Eventually he abandoned his plans to run as a Republican due to the $35,000 filing fee. He paid the $2500 Democratic filing fee, but was excluded from the ballot due to the South Carolina Democratic Party's decision that he was not a "serious candidate." Colbert subsequently ended his campaign.

However, during his brief campaign opinion polls had put him ahead of candidates such as Bill Richardson, Chris Dodd, and Dennis Kucinich.

Links: Wikipedia
#9. John “Hugo N. Frye” Patric
Between 1960 and 1980 John "Hugo N. Frye" Patric was a perennial candidate in the Washington State primaries. He ran for every office available in order "to be a nuisance." He insisted on paying his filing fee entirely in loose change.

Although Patric filed the entry fee, he never did anything else to promote his candidacy, explaining that, "You can't lose a race you didn't run for. Hell, I didn't even crawl. I left that for the candidates with all the money to buy fancy posters and TV ads." Nor would he elaborate on what his policies might be should he be elected, insisting "That's my business."

He once explained that he kept on running for office (and losing) as "a public service in case someone wants to vote for me." Though he also noted, "I don't want those responsibilities but I'm making the offer to accept them. If the people want me, I'm here. I hope they don't."

"Hugo N. Frye" (i.e. You go and fry) was not his actual middle name, though he almost always used that name when filing. In 1962 he was arrested for using that name to file a petition. He was found guilty of signing a petition with "other than his true name," but his sentence was later suspended on the condition that he maintain "a certain minimum of decency and respect for others."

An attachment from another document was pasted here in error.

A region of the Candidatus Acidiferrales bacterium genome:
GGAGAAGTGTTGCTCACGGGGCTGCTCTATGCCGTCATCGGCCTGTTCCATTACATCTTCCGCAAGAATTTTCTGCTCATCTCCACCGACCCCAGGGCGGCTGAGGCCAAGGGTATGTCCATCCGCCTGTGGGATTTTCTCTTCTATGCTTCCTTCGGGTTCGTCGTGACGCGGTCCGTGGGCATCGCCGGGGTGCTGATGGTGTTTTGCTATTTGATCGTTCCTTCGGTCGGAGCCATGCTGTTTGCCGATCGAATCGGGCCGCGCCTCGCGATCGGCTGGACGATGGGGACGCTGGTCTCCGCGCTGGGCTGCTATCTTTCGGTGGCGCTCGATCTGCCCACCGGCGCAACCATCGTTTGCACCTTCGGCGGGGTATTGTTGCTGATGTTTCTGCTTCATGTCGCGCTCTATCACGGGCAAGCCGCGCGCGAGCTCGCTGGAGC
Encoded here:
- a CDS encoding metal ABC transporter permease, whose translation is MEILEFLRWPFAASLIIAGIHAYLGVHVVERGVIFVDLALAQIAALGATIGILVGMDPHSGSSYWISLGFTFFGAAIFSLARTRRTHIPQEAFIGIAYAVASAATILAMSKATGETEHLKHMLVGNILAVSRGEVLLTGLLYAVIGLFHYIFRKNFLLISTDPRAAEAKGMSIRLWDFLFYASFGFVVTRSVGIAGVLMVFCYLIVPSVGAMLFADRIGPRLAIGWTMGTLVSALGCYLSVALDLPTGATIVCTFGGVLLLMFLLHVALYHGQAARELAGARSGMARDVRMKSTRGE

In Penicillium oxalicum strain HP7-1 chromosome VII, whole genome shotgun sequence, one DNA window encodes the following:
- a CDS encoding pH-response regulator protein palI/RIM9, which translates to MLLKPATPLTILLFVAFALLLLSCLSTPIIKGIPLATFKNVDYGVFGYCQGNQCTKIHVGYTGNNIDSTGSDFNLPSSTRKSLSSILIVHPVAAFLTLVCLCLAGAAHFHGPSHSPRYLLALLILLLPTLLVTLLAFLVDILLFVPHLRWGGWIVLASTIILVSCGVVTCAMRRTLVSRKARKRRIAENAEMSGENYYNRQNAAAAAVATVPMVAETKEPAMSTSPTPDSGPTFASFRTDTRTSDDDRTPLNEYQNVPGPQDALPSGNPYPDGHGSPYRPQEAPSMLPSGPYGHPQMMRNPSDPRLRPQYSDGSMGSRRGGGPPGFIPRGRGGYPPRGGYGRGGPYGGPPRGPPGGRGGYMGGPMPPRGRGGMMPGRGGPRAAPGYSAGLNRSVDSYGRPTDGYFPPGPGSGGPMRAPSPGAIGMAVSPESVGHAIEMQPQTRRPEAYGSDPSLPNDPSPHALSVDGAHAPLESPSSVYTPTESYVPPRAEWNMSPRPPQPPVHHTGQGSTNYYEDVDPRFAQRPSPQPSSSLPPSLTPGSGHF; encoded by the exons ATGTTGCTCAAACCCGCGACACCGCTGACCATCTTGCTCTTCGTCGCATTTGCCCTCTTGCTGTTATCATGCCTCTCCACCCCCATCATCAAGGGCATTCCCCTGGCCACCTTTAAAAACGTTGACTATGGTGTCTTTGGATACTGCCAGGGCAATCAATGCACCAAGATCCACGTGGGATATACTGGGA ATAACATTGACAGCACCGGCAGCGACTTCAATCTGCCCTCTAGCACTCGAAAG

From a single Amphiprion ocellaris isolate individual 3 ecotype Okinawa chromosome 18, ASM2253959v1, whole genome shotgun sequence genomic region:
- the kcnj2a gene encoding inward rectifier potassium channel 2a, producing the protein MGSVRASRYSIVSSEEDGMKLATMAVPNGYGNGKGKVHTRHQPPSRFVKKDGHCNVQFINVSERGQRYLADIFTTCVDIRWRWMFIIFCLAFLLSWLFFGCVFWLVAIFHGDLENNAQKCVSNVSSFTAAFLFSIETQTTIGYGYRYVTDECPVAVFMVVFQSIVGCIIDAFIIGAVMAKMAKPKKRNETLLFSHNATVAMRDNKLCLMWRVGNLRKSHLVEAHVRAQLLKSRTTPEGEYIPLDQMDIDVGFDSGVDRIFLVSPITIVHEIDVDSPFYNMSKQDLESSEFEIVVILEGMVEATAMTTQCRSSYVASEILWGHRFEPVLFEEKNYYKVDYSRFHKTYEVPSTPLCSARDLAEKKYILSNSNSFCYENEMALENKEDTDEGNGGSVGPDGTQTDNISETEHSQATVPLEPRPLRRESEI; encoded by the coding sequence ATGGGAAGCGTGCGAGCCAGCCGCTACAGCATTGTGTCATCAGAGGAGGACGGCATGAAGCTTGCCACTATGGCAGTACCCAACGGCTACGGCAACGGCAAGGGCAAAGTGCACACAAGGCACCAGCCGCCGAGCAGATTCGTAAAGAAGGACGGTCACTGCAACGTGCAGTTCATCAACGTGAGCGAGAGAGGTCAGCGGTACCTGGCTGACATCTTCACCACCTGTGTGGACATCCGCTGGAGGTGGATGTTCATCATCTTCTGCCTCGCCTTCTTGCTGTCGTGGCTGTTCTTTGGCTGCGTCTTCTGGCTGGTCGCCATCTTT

Hugo N. Frye was also the name of a fictitious politician created by students at Cornell in 1930.

Links: OlyBlog
#10. Pigasus the Immortal
On August 23, 1968, at the Democratic National Convention in Chicago, the Yippies (Youth International Party) presented their candidate for the U.S. Presidency. He was "Pigasus the Immortal," a 160-lb pig. The Yippies argued, "They nominate a president and he eats the people. We nominate a president and the people eat him." His platform was to be a pile of garbage -- "just like the platform of all the other parties."

As befitting Pigasus' status as a presidential candidate, the Yippies demanded he be given Secret Service protection and be brought to the White House for a foreign policy briefing. The federal government never responded to these demands.

Pigasus arrived at the Civic center plaza in a beat-up old station wagon. He stepped out onto the pavement, amidst cries of "Pork Power" and "Vote Pig" and promptly flopped on his belly. But his political career proved to be brief. Barely had his official introduction begun when the police arrived and loaded him into a police wagon, citing a law that banned bringing livestock into a city. His Yippie handlers were also arrested and charged with disorderly conduct, conspiracy, and inciting a riot. They became known as the Chicago Eight and were the defendants in a highly publicized trial.

Pigasus was taken to the Anti-Cruelty society, given a bath, fed, and placed in an outside pen. His subsequent fate is unknown.

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All text Copyright © 2014 by Alex Boese, except where otherwise indicated. All rights reserved.